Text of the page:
_______________________________________________ NumPyDiscussion mailing list NumPyDiscussion@python.org https://mail.python.org/mailman/listinfo/numpydiscussion
NumPyDiscussion mailing list NumPyDiscussion@python.org https://mail.python.org/mailman/listinfo/numpydiscussion
 Christopher Barker, Ph.D. Oceanographer Emergency Response Division NOAA/NOS/OR&R (206) 5266959 voice 7600 Sand Point Way NE (206) 5266329 fax Seattle, WA 98115 (206) 5266317 main reception Chris.Barker@noaa.gov
My answer to that: "NumPy". Reference: logo at the top of https://numpy.org/neps/index.html . In NEP30 [1], I've used "NumPy" everywhere, except for references to code, repos, etc., where "numpy" is used. I see there's one occurrence of "Numpy", which was definitely a typo and I had not noticed it until now, but I will address this on a future update, thanks for pointing that out. [1] https://numpy.org/neps/nep0030duckarrayprotocol.html On Mon, Sep 16, 2019 at 9:09 PM Chris Barker <chris.barker@noaa.gov> wrote:
Trivial note:
On the subject of naming things (spelling things??)  should it be:
numpy or Numpy or NumPy ?
All three are in the draft NEP 30 ( mostly "NumPy", I noticed this when reading/copy editing the NEP) . Is there an "official" capitalization?
My preference, would be to use "numpy", and where practicable, use a "computer" font  i.e. ``numpy`` in RST.
But if there is consensus already for anything else, that's fine, I'd just like to know what it is.
CHB
On Mon, Aug 12, 2019 at 4:02 AM Peter Andreas Entschev <peter@entschev.com> wrote:
Apologies for the late reply. I've opened a new PR https://github.com/numpy/numpy/pull/14257 with the changes requested on clarifying the text. After reading the detailed description, I've decided to add a subsection "Scope" to clarify the scope where NEP30 would be useful. I think the inclusion of this new subsection complements the "Detail description" forming a complete text w.r.t. motivation of the NEP, but feel free to point out disagreements with my suggestion. I've also added a new section "Usage" pointing out how one would use duck array in replacement to np.asarray where relevant.
Regarding the naming discussion, I must say I like the idea of keeping the __array_ prefix, but it seems like that is going to be difficult given that none of the existing ideas so far play very nicely with that. So if the general consensus is to go with __numpy_like__, I would also update the NEP to reflect that changes. FWIW, I particularly neither like nor dislike __numpy_like__, but I don't have any better suggestions than that or keeping the current naming.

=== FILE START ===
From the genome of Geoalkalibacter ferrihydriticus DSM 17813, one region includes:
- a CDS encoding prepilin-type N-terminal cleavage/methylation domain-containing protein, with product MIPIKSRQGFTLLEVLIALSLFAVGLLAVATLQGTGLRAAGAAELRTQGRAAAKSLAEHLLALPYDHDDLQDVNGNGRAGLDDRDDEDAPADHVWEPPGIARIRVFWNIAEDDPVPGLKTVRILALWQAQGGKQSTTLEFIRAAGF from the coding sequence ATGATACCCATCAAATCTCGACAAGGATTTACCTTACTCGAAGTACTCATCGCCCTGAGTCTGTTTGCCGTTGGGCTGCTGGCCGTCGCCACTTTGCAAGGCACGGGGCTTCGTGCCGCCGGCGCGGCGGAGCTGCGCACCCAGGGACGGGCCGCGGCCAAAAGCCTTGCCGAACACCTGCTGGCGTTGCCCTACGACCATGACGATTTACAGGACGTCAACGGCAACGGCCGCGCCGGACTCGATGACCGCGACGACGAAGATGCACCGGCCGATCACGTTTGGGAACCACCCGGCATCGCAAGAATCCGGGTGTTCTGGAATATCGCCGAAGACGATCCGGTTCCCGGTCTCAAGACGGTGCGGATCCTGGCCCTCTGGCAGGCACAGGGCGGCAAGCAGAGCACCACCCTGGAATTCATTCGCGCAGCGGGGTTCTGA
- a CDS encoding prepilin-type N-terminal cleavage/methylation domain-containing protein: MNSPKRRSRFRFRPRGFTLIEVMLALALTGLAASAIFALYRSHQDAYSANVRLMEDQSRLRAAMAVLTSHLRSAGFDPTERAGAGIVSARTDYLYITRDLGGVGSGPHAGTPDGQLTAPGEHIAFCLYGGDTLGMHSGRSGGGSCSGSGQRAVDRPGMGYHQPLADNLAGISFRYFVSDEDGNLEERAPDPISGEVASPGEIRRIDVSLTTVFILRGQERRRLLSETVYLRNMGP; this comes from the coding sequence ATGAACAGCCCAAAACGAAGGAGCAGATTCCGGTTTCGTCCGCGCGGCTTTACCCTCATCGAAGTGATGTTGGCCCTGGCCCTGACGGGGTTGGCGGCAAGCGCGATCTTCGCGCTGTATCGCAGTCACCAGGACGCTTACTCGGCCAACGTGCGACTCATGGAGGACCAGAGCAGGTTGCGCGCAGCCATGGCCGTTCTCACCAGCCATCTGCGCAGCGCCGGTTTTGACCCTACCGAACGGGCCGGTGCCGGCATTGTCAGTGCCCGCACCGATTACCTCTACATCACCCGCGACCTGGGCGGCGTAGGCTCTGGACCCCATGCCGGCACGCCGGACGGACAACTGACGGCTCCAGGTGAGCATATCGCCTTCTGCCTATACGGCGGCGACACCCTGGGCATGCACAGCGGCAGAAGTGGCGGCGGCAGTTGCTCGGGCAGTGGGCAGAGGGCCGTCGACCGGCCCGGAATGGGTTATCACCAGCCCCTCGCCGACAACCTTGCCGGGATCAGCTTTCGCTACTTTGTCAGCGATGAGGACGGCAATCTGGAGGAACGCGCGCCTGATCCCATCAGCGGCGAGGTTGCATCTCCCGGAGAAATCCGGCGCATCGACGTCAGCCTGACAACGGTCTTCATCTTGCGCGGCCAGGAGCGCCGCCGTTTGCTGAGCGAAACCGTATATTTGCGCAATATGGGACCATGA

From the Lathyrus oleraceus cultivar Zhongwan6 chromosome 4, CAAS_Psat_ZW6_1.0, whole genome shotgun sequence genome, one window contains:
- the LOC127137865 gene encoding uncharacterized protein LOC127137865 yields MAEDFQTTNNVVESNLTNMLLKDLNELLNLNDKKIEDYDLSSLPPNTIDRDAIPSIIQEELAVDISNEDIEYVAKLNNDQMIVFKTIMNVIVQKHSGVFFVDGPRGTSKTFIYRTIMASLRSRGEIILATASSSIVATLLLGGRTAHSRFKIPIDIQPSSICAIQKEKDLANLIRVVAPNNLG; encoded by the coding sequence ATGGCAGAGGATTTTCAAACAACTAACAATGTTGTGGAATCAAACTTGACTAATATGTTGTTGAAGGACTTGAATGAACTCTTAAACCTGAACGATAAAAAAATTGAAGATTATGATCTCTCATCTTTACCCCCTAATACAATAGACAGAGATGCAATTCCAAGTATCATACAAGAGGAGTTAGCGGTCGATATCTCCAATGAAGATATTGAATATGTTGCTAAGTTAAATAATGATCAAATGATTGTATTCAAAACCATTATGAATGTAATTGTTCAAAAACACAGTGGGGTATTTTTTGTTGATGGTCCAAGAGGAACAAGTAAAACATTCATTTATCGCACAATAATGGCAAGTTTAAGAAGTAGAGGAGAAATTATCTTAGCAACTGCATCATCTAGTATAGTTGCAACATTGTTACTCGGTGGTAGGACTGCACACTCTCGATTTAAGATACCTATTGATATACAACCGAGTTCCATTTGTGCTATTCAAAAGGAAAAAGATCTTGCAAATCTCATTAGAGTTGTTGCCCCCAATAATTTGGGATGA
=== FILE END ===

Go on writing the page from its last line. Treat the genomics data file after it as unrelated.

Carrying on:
Best, Peter
On Thu, Aug 8, 2019 at 3:40 AM Stephan Hoyer <shoyer@gmail.com> wrote:
On Wed, Aug 7, 2019 at 6:18 PM Charles R Harris <charlesr.harris@gmail.com> wrote:
On Wed, Aug 7, 2019 at 7:10 PM Stephan Hoyer <shoyer@gmail.com> wrote:
On Wed, Aug 7, 2019 at 5:11 PM Ralf Gommers <ralf.gommers@gmail.com> wrote:
On Mon, Aug 5, 2019 at 6:18 PM Stephan Hoyer <shoyer@gmail.com> wrote: > > On Mon, Aug 5, 2019 at 2:48 PM Ralf Gommers <ralf.gommers@gmail.com> wrote: > >> >> The NEP currently does not say who this is meant for. Would you expect libraries like SciPy to adopt it for example? >> >> The NEP also (understandably) punts on the question of when something is a valid duck array. If you want this to be widely used, that will need an answer or at least some rough guidance though. For example, we would expect a duck array to have a mean() method, but probably not a ptp() method. A library author who wants to use np.duckarray() needs to know, because she can't test with all existing and future duck array implementations. > > > I think this is covered in NEP22 already.
It's not really. We discussed this briefly in the community call today, Peter said he will try to add some text.
We should not add new functions to NumPy without indicating who is supposed to use this, and what need it fills / problem it solves. It seems pretty clear to me that it's mostly aimed at library authors rather than end users. And also that mature libraries like SciPy may not immediately adopt it, because it's too fuzzy  so it's new libraries first, mature libraries after the dust has settled a bit (I think).
I totally agree  we definitely should clarify this in the docstring and elsewhere in the docs. An example in the new doc page on "Writing custom array containers" (https://numpy.org/devdocs/user/basics.dispatch.html) would also probably be appropriate.
> > As discussed there, I don't think NumPy is in a good position to pronounce decisive APIs at this time. I would welcome efforts to try, but I don't think that's essential for now.
There's no need to pronounce a decisive API that fully covers duck array. Note that RNumPy is an attempt in that direction (not a full one, but way better than nothing). In the NEP/docs, at least saying something along the lines of "if you implement this, we recommend the following strategy: check if a function is present in Dask, CuPy and Sparse. If so, it's reasonable to expect any duck array to work here. If not, we suggest you indicate in your docstring what kinds of duck arrays are accepted, or what properties they need to have". That's a spec by implementation, which is less than ideal but better than saying nothing.
OK, I agree here as well  some guidance is better than nothing.
Two other minor notes on this NEP, concerning naming: 1. We should have a brief note on why we settled on the name "duck array". Namely, as discussed in NEP22, we don't love the "duck" jargon, but we couldn't come up with anything better since NumPy already uses "array like" and "any array" for different purposes. 2. The protocol should use *something* more clearly namespaced as NumPy specific than __duckarray__. All the other special protocols NumPy defines start with "__array_". That suggests either __array_duckarray__ (sounds a little redundant) or __numpy_duckarray__ (which I like the look of, but is a different from the existing protocols).